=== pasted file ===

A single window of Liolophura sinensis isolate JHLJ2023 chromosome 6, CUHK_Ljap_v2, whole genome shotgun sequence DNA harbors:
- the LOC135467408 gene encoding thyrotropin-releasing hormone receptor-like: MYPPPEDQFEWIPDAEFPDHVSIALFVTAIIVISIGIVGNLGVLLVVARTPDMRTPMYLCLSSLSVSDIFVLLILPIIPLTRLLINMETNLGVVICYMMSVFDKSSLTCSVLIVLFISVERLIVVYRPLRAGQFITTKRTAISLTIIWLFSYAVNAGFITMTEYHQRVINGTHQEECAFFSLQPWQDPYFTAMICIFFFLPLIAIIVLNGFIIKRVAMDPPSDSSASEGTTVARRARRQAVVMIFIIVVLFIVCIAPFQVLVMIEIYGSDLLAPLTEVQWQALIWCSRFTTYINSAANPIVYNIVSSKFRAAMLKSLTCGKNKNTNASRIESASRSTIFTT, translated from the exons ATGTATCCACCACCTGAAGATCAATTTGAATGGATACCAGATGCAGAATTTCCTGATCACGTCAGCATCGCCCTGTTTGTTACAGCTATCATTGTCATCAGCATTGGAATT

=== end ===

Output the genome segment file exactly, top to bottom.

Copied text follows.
A single window of Liolophura sinensis isolate JHLJ2023 chromosome 6, CUHK_Ljap_v2, whole genome shotgun sequence DNA harbors:
- the LOC135467408 gene encoding thyrotropin-releasing hormone receptor-like: MYPPPEDQFEWIPDAEFPDHVSIALFVTAIIVISIGIVGNLGVLLVVARTPDMRTPMYLCLSSLSVSDIFVLLILPIIPLTRLLINMETNLGVVICYMMSVFDKSSLTCSVLIVLFISVERLIVVYRPLRAGQFITTKRTAISLTIIWLFSYAVNAGFITMTEYHQRVINGTHQEECAFFSLQPWQDPYFTAMICIFFFLPLIAIIVLNGFIIKRVAMDPPSDSSASEGTTVARRARRQAVVMIFIIVVLFIVCIAPFQVLVMIEIYGSDLLAPLTEVQWQALIWCSRFTTYINSAANPIVYNIVSSKFRAAMLKSLTCGKNKNTNASRIESASRSTIFTT, translated from the exons ATGTATCCACCACCTGAAGATCAATTTGAATGGATACCAGATGCAGAATTTCCTGATCACGTCAGCATCGCCCTGTTTGTTACAGCTATCATTGTCATCAGCATTGGAATT